Stu­dio pro­file

A re­spect for its cre­ative staff has seen Ger­many’s mo­bile games stu­dio Wooga thrive.

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The world of mo­bile games de­vel­op­ment may be in­cred­i­bly com­pet­i­tive, yet Wooga has qui­etly es­tab­lished it­self as a ma­jor suc­cess story since be­ing founded in 2009 in Ber­lin, where it’s still based. Rather than spend­ing mil­lions on lav­ish tele­vi­sion advertising cam­paigns fea­tur­ing un­re­al­is­tic CG, the com­pany prefers to con­cen­trate on mak­ing the best games it can. And nur­tur­ing the cre­ative tal­ent within its 250-plus staff spread over 40 coun­tries.

Wooga’s ti­tles in­clude the likes of Jelly Splash, Pearl’s Peril, Diamond Dash and most re­cent suc­cess Agent Alice, across a va­ri­ety of plat­forms in­clud­ing iOS, An­droid and Face­book. “Our busi­ness is cen­tred around be­ing able to sus­tain­ably pro­duce hit games,” ex­plains Jens Bege­mann, CEO and co-founder. “In the past five years we’ve had five hit games and our de­vel­op­ment ap­proach is de­signed to foster the de­vel­op­ment of more.” In­deed, the stu­dio em­ploys what it calls a ‘ hit fil­ter’, start­ing with many dif­fer­ent pro­to­types and grad­u­ally whit­tling them down so that only the best ideas re­main on the ta­ble.

Ob­vi­ously the art depart­ment makes up a ma­jor pro­por­tion of its staff, with around 60 artists cur­rently on board. Nick Martinelli, head of art, re­veals that, “There are a large amount of projects be­ing worked on at any one

There are a large amount of projects be­ing worked on at any one time

time, so those peo­ple can switch be­tween stu­dio or pro­ject on a semi-reg­u­lar ba­sis depend­ing on what’s needed.” Although most of the artists are full time, there are a sprin­kling of reg­u­lar free­lancers who help out with spe­cial­ist tasks when needed.

“Artists here have a lot of free­dom,” says Nick. “They’re able and ex­pected to give a lot of cre­ative in­put into the projects they work on, but with that also comes a cer­tain level of re­spon­si­bil­ity that I think is a good chal­lenge.

“With that in mind, we’re very fussy with the artists we hire! We look for peo­ple who can bring a lot of energy and tal­ent to the ta­ble, and we’d rather hire a very tal­ented ju­nior artist than some­one who per­haps has more ex­pe­ri­ence but isn’t as tal­ented.”

Lead artist Nikita Fe­dorenko rel­ishes this free­dom when it comes to cre­at­ing con­cepts for new projects. “Depend­ing on the timeline of the pro­ject, and which phase it is in, it’s pos­si­ble to bring some of those ideas to life and in­clude them in the pro­ject,” he says. “The ones we don’t use are archived to use in the next pro­ject or at a later stage of pro­duc­tion.”

player feed­back counts

He adds that fan feed­back is a vi­tal part of de­vel­op­ment, with many play­ers be­ing par­tic­u­larly pas­sion­ate about what they do and don’t like. “For in­stance, we had a pro­tag­o­nist drawn up and fin­ished in a pre­vi­ous game, but users re­ally didn’t warm to her,” he says. “We tried re­design­ing her whole out­fit, ev­ery de­tail you could imag­ine, but it just didn’t work. In the end we switched her with the side­kick – and found our lead­ing lady.”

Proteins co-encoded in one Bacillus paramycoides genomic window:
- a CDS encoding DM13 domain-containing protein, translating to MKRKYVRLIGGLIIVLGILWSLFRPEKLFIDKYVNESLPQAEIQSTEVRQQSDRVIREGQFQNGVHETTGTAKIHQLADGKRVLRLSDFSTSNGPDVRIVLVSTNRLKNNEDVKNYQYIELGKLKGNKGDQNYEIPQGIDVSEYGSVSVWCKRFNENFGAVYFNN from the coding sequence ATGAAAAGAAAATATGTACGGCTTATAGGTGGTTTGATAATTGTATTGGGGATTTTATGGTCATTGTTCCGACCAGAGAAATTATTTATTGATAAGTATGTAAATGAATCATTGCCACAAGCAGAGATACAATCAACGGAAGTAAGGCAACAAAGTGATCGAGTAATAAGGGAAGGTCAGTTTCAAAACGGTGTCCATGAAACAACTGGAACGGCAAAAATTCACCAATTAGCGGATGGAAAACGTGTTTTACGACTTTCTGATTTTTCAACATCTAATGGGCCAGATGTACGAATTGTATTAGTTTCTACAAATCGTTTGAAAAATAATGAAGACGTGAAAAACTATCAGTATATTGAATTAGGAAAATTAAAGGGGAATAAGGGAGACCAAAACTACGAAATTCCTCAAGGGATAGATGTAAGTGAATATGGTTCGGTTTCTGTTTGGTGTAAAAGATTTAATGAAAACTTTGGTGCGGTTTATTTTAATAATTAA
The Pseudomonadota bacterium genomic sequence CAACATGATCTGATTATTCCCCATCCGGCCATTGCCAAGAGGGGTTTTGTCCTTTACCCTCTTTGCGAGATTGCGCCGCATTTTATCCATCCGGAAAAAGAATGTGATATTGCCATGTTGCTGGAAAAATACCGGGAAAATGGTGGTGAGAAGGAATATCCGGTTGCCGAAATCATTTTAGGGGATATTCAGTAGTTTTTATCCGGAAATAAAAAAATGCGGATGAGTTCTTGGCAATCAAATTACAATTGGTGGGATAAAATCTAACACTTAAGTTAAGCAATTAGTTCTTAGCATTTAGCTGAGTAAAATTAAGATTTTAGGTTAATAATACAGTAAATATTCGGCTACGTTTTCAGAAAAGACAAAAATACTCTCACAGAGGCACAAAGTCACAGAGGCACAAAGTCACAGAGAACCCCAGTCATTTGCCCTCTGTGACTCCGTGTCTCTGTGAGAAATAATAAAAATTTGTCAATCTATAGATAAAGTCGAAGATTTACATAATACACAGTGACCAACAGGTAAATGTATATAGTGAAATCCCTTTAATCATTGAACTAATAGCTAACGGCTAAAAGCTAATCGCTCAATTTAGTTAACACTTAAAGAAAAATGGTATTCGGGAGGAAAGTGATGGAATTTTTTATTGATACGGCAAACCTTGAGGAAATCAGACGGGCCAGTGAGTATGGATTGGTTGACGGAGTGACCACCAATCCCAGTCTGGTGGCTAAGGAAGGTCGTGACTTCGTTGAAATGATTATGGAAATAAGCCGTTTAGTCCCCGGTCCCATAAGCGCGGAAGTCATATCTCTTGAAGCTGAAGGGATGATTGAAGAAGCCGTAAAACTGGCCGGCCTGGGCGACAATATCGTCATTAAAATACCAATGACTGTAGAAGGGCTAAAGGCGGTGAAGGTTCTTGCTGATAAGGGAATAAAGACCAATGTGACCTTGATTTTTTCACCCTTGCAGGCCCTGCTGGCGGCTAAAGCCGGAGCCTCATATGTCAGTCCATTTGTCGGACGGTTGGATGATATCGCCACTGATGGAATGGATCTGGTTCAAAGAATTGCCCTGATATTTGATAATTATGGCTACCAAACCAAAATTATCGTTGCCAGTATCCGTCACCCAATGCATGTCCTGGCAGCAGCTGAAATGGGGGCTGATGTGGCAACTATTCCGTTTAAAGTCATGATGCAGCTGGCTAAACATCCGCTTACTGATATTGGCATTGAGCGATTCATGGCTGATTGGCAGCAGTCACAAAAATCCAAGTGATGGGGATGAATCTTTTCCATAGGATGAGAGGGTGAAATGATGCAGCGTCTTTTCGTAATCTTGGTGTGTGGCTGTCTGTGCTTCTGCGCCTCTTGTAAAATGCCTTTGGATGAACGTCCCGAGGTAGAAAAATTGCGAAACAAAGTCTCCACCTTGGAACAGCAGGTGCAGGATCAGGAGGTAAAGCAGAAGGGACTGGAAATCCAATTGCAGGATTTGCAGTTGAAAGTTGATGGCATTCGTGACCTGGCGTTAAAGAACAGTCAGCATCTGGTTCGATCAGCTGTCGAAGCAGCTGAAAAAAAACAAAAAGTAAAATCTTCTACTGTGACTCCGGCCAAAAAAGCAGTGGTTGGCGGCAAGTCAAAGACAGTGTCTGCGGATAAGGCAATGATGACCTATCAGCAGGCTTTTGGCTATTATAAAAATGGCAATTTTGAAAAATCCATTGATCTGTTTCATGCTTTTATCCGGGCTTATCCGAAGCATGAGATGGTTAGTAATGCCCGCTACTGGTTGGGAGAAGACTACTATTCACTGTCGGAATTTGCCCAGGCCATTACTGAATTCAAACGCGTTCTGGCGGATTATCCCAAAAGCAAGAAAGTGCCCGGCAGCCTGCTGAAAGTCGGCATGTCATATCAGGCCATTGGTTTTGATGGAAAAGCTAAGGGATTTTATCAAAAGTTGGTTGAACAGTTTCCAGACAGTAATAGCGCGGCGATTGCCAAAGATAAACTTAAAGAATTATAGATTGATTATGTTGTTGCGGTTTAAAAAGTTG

Cre­at­ing games that need to run on a huge amount of dif­fer­ent de­vices, all with dif­fer­ent ca­pa­bil­i­ties, is a de­sign chal­lenge. “Other than the hard­ware it­self, a lim­i­ta­tion for the art part of the game is screen size," says Nikita. “It’s im­por­tant to not only make a game look good, but be clearly read­able on as many de­vices as pos­si­ble. So we’re do­ing a lot of work and test­ing in this di­rec­tion.”

We look for peo­ple who can bring a lot of energy and tal­ent to the ta­ble

Although spe­cific art teams are as­signed to each pro­ject, there’s plenty of scope for other artists to get in­volved with their own ideas, says Jack Gil­son, lead artist. “Live games are con­stantly up­dated with new fea­tures and art, so your in­put could al­ways help a new game as it con­tin­ues to flour­ish.

“There are also ex­pert pan­els that all add their in­put to a game dur­ing its de­vel­op­ment process. So if you’re part of a dif­fer­ent team there’s no rea­son why you can’t talk to the pro­ject leader or the lead artist dur­ing a show and tell ses­sion, or over an of­fice beer in the evening.”

The stu­dio also al­lo­cates a set train­ing bud­get to ev­ery team mem­ber, who is then free to spend it how­ever they like to im­prove their skills. “Wooga is con­stantly or­gan­is­ing in-house work­shops, ex­pert lec­tur­ers and ‘ brown bag’ ses­sions where em­ploy­ees can share their learn­ing with each other,” Jack says. “There’s a big fo­cus on shar­ing here and you can learn a lot by just show­ing up.”

It’s this sort of friendly col­lab­o­ra­tion which has clearly con­trib­uted to Wooga’s on­go­ing suc­cess – and with the com­pany con­stantly look­ing to bring in new cre­ative tal­ent among younger artists, that looks set to con­tinue for a long time to come.

The mu­si­cal vik­ing and the colour­ful archer are two pro­to­type de­signs for a game that may – or may not – be de­vel­oped.

Some of the many Woogans do­ing their thing at the main Ber­lin of­fice, watched on by game char­ac­ters. Wooga artist St­effi Schütze pic­tured work­ing on a char­ac­ter from Agent Alice. A back­ground scene from Pearl’s Peril, which is filled with hid­den ob­jects to find. De­signs for Pocket Vil­lage, Wooga’s early Face­book game that’s just com­ing to an end.

Agent Alice is another game of the type that has be­come so pop­u­lar on mo­bile: hid­den-ob­ject find­ing. More con­cept art for a pos­si­ble forth­com­ing game, cur­rently at the de­vel­op­ment stage.

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